Consider authorizing the Village Treasurer to make an interfund transfer in the General Fund un the amount of $2,400.00 for the purpose of covering training costs for the Fire Department. This money was allocated in the Budget but is held in the Contingency Fund for payment of Fire Department needs as previously approved.

Consider declaring the Board of Trustees to be Lead Agency under SEQRA for the amended special use permit application for Hudson National Golf Club and refer such application to the Waterfront Advisory Committee. This starts the process for an amendment to the Club’s permit allowing them to relocate their caddy facilities on their property.

Consider authorizing the Village Manager to execute an agreement with the Croton Caring Committee to provide compensation in the amount of $7,030.00 a year for services provided to the community for the period beginning June 1, 2019 and ending May 31,2019. The Village would continue to help the Caring Committee defray some of their costs for services such as driving patients to appointments, providing breakfasts and luncheons for isolated and lonely residents, and other services for people in need.

Consider authorizing the Village Manager to execute an agreement with Peter Gisolfi Associates of Hastings-on-Hudson, New York, for the purposes of creating a concept design for the renovation and alteration of the Municipal Building at an amount not to exceed $4,000.00. The Gisolfi firm has previously done design work for the Municipal Building including for the Police Dept. The plans were not implemented but the Village would like to move ahead at this time.

Consider declaring Local Law Introductory No.9 of 2018, amending the Zoning Code of the Village of Croton-om-Hudson, New York, to be a Type 1 action, declaring itself Lead Agency for NYS SEQRA purposes, issuing an EAF and CAF, referring the draft law to the Village Planning Board for a report and referring the Draft Law, EAF and CAF to the Waterfront Advisory Committee and Westchester County Board/Planning Department for review and recommendations. This would take the initial steps to amend the code to include an Affordable Housing requirement for developments of ten units or more. It would require 10% minimum be created as AFFH units. For 10-14 units,one AFFH unit would be required; for 15 -24 units, two AFFH would be required; and then continuing in like increments.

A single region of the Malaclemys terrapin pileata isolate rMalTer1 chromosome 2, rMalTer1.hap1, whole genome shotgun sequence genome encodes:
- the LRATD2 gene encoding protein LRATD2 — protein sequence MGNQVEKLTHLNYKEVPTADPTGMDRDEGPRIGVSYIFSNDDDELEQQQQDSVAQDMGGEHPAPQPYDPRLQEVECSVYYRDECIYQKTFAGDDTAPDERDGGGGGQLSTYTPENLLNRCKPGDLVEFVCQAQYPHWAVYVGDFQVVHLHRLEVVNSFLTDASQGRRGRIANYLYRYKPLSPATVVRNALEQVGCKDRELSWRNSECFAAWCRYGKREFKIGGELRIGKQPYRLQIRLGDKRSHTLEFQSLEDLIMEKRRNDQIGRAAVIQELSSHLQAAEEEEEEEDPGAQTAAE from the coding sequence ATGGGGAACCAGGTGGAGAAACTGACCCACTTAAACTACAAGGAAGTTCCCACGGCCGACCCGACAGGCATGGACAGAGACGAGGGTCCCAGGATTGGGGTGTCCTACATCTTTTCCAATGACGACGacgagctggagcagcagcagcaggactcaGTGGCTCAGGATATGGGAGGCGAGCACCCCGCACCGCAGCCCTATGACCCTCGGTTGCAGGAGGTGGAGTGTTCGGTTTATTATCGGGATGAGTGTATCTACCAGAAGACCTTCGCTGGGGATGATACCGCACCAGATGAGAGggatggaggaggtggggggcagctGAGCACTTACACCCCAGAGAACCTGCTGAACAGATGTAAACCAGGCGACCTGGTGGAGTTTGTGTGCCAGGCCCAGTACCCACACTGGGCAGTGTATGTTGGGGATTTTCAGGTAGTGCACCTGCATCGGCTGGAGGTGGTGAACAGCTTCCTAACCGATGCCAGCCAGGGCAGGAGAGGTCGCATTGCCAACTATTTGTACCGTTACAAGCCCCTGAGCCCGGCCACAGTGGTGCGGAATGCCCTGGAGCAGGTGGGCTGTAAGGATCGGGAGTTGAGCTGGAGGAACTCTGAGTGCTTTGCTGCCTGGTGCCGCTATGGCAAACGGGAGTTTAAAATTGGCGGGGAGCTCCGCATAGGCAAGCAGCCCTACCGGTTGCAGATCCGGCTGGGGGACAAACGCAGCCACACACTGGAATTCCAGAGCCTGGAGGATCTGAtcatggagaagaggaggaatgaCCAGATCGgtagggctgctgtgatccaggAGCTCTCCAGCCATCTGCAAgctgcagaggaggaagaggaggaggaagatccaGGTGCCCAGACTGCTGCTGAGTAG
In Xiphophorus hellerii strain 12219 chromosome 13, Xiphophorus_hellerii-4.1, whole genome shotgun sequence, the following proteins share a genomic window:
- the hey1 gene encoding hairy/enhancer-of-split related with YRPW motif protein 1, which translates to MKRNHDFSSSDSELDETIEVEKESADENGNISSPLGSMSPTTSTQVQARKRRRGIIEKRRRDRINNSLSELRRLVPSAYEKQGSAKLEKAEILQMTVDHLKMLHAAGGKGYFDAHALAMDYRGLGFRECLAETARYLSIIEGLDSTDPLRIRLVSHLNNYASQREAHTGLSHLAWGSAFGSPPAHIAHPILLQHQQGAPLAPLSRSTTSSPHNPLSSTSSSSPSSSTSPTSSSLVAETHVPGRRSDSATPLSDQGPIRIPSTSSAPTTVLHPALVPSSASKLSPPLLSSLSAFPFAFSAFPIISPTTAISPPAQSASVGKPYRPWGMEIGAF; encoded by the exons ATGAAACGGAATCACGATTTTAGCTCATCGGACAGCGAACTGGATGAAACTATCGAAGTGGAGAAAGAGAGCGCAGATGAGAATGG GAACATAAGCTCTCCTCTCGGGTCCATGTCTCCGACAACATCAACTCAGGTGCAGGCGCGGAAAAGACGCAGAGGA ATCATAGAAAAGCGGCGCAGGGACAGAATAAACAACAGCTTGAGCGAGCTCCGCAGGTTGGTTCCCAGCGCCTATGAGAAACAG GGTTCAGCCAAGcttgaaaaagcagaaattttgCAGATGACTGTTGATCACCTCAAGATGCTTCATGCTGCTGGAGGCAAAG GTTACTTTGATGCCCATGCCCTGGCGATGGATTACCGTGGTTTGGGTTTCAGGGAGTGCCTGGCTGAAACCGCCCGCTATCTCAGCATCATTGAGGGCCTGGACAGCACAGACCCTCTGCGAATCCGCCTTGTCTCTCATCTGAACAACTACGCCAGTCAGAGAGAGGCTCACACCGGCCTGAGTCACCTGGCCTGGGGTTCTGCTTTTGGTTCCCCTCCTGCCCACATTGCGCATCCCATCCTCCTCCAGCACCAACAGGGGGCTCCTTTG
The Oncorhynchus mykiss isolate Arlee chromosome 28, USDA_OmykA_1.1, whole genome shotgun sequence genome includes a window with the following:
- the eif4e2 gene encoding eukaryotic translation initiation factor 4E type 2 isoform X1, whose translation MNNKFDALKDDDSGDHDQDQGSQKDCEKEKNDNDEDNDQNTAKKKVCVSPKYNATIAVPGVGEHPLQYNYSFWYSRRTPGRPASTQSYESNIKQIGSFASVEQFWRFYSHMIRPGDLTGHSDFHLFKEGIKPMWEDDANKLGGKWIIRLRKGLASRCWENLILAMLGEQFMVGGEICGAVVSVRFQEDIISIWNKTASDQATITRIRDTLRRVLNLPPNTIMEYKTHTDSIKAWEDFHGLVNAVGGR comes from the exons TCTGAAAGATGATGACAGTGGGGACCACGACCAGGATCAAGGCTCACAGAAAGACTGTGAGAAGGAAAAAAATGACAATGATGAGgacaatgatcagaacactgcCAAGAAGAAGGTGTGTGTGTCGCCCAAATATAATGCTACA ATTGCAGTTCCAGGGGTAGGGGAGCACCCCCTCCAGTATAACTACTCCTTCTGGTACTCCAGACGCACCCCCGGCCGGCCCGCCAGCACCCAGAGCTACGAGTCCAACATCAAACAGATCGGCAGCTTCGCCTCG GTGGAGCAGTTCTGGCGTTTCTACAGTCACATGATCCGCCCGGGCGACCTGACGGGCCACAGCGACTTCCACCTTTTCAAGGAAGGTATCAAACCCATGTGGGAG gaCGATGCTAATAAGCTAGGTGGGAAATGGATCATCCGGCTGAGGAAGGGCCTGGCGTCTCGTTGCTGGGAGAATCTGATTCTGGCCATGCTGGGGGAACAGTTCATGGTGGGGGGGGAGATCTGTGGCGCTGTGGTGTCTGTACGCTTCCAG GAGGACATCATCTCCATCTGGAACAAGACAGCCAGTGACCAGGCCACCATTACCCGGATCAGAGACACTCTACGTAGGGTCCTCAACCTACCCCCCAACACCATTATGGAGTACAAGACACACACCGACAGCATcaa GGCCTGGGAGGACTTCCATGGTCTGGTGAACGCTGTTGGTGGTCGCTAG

Brian Pugh: How can we make our streets more safe?

Dear Neighbors:brian-pugh-group-cropped
In 2016, the Village of Croton, inspired by a grassroots community safety effort, launched the Slow Down Croton initiative to increase safety for drivers, pedestrians, and bicyclists.
This year, we have augmented this effort with the addition of a 25 MPH speed zone on sections of Cleveland Drive, Grand Street and Old Post Road–which we established in August. In addition, the Village deployed five additional speed signs earlier this month.
Speed is a factor in 1 in 5 car accidents that result in injury or death, according to the Insurance Institute for Highway Safety. Speed reduces the time that a driver has to react, increases the distance needed to stop a vehicle and increases the lethality of crashes dramatically.
The new speed zone and the new speed signs are just one step in a process. Our Village Board will continue to work with the Bicycle Pedestrian Committee, the Police Department, School District and members of the community to make our streets safer for all.
We ask for public cooperation as we work toward a safer community. For any suggestions you may have, please write to the Board of Trustees: